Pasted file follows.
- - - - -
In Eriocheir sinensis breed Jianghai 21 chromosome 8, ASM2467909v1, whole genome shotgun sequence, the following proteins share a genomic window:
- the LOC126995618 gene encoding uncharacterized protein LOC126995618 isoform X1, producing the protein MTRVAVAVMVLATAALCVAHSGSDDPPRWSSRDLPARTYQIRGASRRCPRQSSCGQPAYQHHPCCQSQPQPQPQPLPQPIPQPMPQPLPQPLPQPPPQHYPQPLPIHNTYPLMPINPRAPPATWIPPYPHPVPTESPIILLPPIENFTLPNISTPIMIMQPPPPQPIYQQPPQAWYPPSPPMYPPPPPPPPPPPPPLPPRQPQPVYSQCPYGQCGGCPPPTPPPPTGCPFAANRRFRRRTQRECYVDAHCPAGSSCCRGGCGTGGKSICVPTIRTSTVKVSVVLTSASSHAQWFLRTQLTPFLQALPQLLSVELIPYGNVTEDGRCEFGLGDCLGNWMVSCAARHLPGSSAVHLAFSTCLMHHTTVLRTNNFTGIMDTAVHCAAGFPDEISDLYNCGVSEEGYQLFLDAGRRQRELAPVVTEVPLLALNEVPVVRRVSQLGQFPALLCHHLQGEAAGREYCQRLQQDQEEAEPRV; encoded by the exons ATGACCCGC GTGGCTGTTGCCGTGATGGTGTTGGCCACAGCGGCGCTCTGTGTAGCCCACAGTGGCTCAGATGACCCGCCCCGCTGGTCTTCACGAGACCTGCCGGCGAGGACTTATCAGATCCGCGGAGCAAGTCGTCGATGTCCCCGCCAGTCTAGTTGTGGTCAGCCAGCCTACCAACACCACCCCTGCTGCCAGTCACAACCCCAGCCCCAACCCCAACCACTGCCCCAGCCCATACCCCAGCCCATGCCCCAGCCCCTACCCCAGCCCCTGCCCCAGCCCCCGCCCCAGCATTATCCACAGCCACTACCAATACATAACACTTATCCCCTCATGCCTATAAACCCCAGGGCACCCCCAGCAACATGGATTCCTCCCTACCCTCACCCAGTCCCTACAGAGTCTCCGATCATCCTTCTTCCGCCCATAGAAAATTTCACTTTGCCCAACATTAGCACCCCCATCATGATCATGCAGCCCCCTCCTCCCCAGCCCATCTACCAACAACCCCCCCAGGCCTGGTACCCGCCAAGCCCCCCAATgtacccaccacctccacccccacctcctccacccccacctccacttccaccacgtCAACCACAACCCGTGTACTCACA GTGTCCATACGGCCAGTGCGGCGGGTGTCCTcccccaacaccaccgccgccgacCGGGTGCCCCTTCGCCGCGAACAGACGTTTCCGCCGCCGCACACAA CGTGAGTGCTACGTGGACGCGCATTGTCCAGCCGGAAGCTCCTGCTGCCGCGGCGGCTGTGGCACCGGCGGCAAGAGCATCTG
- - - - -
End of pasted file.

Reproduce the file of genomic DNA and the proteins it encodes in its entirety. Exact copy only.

In Eriocheir sinensis breed Jianghai 21 chromosome 8, ASM2467909v1, whole genome shotgun sequence, the following proteins share a genomic window:
- the LOC126995618 gene encoding uncharacterized protein LOC126995618 isoform X1, producing the protein MTRVAVAVMVLATAALCVAHSGSDDPPRWSSRDLPARTYQIRGASRRCPRQSSCGQPAYQHHPCCQSQPQPQPQPLPQPIPQPMPQPLPQPLPQPPPQHYPQPLPIHNTYPLMPINPRAPPATWIPPYPHPVPTESPIILLPPIENFTLPNISTPIMIMQPPPPQPIYQQPPQAWYPPSPPMYPPPPPPPPPPPPPLPPRQPQPVYSQCPYGQCGGCPPPTPPPPTGCPFAANRRFRRRTQRECYVDAHCPAGSSCCRGGCGTGGKSICVPTIRTSTVKVSVVLTSASSHAQWFLRTQLTPFLQALPQLLSVELIPYGNVTEDGRCEFGLGDCLGNWMVSCAARHLPGSSAVHLAFSTCLMHHTTVLRTNNFTGIMDTAVHCAAGFPDEISDLYNCGVSEEGYQLFLDAGRRQRELAPVVTEVPLLALNEVPVVRRVSQLGQFPALLCHHLQGEAAGREYCQRLQQDQEEAEPRV; encoded by the exons ATGACCCGC GTGGCTGTTGCCGTGATGGTGTTGGCCACAGCGGCGCTCTGTGTAGCCCACAGTGGCTCAGATGACCCGCCCCGCTGGTCTTCACGAGACCTGCCGGCGAGGACTTATCAGATCCGCGGAGCAAGTCGTCGATGTCCCCGCCAGTCTAGTTGTGGTCAGCCAGCCTACCAACACCACCCCTGCTGCCAGTCACAACCCCAGCCCCAACCCCAACCACTGCCCCAGCCCATACCCCAGCCCATGCCCCAGCCCCTACCCCAGCCCCTGCCCCAGCCCCCGCCCCAGCATTATCCACAGCCACTACCAATACATAACACTTATCCCCTCATGCCTATAAACCCCAGGGCACCCCCAGCAACATGGATTCCTCCCTACCCTCACCCAGTCCCTACAGAGTCTCCGATCATCCTTCTTCCGCCCATAGAAAATTTCACTTTGCCCAACATTAGCACCCCCATCATGATCATGCAGCCCCCTCCTCCCCAGCCCATCTACCAACAACCCCCCCAGGCCTGGTACCCGCCAAGCCCCCCAATgtacccaccacctccacccccacctcctccacccccacctccacttccaccacgtCAACCACAACCCGTGTACTCACA GTGTCCATACGGCCAGTGCGGCGGGTGTCCTcccccaacaccaccgccgccgacCGGGTGCCCCTTCGCCGCGAACAGACGTTTCCGCCGCCGCACACAA CGTGAGTGCTACGTGGACGCGCATTGTCCAGCCGGAAGCTCCTGCTGCCGCGGCGGCTGTGGCACCGGCGGCAAGAGCATCTG